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The weather can (and frequently does) change between when I write this column and when it is published. However, I am going to take a chance and express how thankful I am for the most beautiful fall I can remember.

Last year we went directly from a smoky summer to an ice encrusted winter. This fall was marked by an accumulation of light jackets left in the truck and the garden each day as they became unnecessary almost as soon as the sun was up.

As of the end of October, the snapdragons are still blossoming in the front yard, while extraordinary colors are “blossoming” on the aspen leaves. Even those trees, which are nearly bare, are still clinging to a few bright spots of color.

The petunias appeared to have given up, but it turned out they were just thirsty after I had turned off the water to them. Several came back and produced a few new blossoms as a reproach to my lack of confidence in their hardihood.

Last year at this time the yard was overrun with migratory birds, seeking refuge and enough seed to enable them to flee farther south. This year, there are still crab apples, May berries and chokecherries, which will doubtless be gone by spring, but are barely touched so far.

No amount of fine fall weather will ever convince the four ash trees out front that they shouldn’t shed their leaves on the first chilly morning of late summer, so I have been raking. And raking. And raking.

Usually I gather most of them up to tuck around bedding plants for a bit of winter insulation, but those plants aren’t ready to be tucked in yet. All the herbs are still growing and the lavender has even put out a few small but hopeful blossoms.

Three-quarters of the nutrients trees draw out of the soil goes to the leaves, so hauling them to the land fill would be a waste. They are currently bagged up until they’re needed.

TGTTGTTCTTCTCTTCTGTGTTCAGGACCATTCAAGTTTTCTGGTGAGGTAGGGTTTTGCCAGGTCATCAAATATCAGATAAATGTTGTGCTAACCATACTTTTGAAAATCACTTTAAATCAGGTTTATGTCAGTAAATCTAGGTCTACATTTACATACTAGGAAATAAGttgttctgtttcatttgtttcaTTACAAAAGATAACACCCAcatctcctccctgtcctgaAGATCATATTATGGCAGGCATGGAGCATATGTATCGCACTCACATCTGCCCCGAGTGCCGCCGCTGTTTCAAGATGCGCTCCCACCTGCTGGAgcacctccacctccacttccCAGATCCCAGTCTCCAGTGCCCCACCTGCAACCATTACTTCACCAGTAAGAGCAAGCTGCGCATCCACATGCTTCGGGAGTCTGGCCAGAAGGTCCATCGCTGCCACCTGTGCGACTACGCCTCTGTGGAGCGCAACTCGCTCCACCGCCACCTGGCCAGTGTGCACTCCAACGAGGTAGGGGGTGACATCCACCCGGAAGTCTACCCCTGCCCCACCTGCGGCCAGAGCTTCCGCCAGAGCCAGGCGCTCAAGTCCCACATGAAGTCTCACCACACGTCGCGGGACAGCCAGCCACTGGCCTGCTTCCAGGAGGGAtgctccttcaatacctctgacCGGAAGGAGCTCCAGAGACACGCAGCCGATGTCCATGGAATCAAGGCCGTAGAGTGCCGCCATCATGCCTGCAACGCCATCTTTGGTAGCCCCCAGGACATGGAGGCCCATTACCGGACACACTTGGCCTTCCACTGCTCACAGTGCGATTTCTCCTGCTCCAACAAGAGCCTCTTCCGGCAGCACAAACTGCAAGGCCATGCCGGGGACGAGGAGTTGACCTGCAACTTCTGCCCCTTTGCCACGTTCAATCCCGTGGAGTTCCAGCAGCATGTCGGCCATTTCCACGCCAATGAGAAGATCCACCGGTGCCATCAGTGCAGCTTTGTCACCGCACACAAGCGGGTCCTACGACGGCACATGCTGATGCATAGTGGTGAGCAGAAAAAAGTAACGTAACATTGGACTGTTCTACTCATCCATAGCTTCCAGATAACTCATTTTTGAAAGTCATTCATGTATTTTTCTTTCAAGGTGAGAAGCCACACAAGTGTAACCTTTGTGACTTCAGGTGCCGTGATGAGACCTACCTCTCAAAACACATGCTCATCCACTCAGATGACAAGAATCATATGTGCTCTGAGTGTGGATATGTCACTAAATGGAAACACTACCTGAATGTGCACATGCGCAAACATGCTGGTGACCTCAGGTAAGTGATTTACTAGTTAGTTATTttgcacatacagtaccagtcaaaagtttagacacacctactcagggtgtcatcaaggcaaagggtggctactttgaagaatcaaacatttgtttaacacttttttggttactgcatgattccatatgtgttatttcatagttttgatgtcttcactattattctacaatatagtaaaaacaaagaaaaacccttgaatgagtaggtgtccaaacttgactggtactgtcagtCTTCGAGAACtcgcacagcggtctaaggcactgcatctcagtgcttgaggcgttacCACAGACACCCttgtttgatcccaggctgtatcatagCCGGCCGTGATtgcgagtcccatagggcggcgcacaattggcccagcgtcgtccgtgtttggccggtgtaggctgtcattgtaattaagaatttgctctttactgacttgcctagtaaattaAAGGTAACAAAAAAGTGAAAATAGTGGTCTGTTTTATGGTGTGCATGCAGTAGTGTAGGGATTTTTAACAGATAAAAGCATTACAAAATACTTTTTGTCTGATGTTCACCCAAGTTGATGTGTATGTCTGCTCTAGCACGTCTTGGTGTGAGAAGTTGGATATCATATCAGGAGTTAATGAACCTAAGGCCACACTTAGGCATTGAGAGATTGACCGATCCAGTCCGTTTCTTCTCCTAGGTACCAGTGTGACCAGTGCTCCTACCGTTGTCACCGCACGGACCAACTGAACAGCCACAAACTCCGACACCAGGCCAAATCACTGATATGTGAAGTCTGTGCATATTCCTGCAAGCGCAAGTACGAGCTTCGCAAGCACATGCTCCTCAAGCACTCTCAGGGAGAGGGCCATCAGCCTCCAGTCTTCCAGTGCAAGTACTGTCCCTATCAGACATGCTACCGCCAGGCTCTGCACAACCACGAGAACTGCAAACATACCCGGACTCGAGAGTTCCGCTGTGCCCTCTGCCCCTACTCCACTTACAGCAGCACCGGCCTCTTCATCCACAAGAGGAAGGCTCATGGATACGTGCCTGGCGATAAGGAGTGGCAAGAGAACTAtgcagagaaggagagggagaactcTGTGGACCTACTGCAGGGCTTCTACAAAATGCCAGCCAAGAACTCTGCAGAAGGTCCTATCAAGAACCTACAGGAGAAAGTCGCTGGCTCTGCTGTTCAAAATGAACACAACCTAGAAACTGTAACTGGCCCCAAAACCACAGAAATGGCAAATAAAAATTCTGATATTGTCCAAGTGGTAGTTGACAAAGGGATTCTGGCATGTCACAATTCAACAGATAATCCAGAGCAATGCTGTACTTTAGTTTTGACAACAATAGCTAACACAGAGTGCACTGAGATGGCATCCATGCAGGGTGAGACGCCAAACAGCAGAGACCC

Well, that isn’t exactly true. The prevailing winds have generously brought me leaves from two blocks away, so I have a confession to make: The other evening, when a surprising gale blew up and waves of leaves blew my way, I “helped” them along by pushing them out into the street, whereupon they happily slipped under the pole fence and scattered across the adjacent nature park.

I also scattered some grass seed and raked it into a large patch of kochia – a noxious weed that killed one of our cows back at the ranch years ago when she broke out and gorged on the toxic treat. Then I trampled a bunch of leaves down on top of the seed. Hopefully the grass will germinate before the kochia comes back. Even the earth would rather grow grass than kochia if given half a chance.

My mother used to take us on walks to gather leaves in the fall. We’d press them in books and then put them up all over the house. Every once in a while a badly faded but still recognizable leaf falls out of a neglected volume.

I did press a few of the migrant leaves as they blew into the yard – not to display, but to identify. I knew most of them: cottonwood, aspen, weeping birch, May tree and lilac, but there were a couple of unrecognizable ones. They’ll be safely tucked in “Trees of North America” until winter arrives and raking coals in the stove replaces raking leaves. Then when they’re identified and spring comes again, I’ll go in search of the distant trees they blew in from.

And I’ll be hanging on to the recollection of this beautiful fall as tenaciously as the last leaves will be flickering on the trees.

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Lyndel Meikle lives in the Deer Lodge area.


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